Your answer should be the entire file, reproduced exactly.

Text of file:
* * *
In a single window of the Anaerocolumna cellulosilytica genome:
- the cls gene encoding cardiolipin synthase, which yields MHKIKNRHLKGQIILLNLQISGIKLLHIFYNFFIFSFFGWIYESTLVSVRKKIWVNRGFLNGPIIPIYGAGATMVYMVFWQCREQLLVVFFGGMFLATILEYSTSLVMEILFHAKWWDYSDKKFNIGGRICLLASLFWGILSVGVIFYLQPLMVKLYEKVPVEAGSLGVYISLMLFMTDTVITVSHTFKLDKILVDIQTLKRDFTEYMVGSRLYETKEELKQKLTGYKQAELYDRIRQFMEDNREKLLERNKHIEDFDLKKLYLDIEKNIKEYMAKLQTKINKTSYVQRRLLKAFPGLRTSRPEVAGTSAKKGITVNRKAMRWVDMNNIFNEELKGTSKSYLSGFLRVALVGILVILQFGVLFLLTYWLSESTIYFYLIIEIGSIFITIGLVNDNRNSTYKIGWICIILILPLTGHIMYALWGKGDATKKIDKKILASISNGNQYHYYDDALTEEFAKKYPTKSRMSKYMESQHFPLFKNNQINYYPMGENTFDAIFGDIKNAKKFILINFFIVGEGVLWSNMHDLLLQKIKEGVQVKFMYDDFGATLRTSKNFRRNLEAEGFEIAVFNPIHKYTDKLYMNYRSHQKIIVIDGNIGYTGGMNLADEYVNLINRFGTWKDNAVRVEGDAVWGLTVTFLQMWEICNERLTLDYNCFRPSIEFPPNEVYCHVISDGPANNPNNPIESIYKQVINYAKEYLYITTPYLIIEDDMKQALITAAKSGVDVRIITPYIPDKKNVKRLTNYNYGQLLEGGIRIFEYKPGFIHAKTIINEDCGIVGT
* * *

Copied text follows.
In a single window of the Anaerocolumna cellulosilytica genome:
- the cls gene encoding cardiolipin synthase, which yields MHKIKNRHLKGQIILLNLQISGIKLLHIFYNFFIFSFFGWIYESTLVSVRKKIWVNRGFLNGPIIPIYGAGATMVYMVFWQCREQLLVVFFGGMFLATILEYSTSLVMEILFHAKWWDYSDKKFNIGGRICLLASLFWGILSVGVIFYLQPLMVKLYEKVPVEAGSLGVYISLMLFMTDTVITVSHTFKLDKILVDIQTLKRDFTEYMVGSRLYETKEELKQKLTGYKQAELYDRIRQFMEDNREKLLERNKHIEDFDLKKLYLDIEKNIKEYMAKLQTKINKTSYVQRRLLKAFPGLRTSRPEVAGTSAKKGITVNRKAMRWVDMNNIFNEELKGTSKSYLSGFLRVALVGILVILQFGVLFLLTYWLSESTIYFYLIIEIGSIFITIGLVNDNRNSTYKIGWICIILILPLTGHIMYALWGKGDATKKIDKKILASISNGNQYHYYDDALTEEFAKKYPTKSRMSKYMESQHFPLFKNNQINYYPMGENTFDAIFGDIKNAKKFILINFFIVGEGVLWSNMHDLLLQKIKEGVQVKFMYDDFGATLRTSKNFRRNLEAEGFEIAVFNPIHKYTDKLYMNYRSHQKIIVIDGNIGYTGGMNLADEYVNLINRFGTWKDNAVRVEGDAVWGLTVTFLQMWEICNERLTLDYNCFRPSIEFPPNEVYCHVISDGPANNPNNPIESIYKQVINYAKEYLYITTPYLIIEDDMKQALITAAKSGVDVRIITPYIPDKKNVKRLTNYNYGQLLEGGIRIFEYKPGFIHAKTIINEDCGIVGT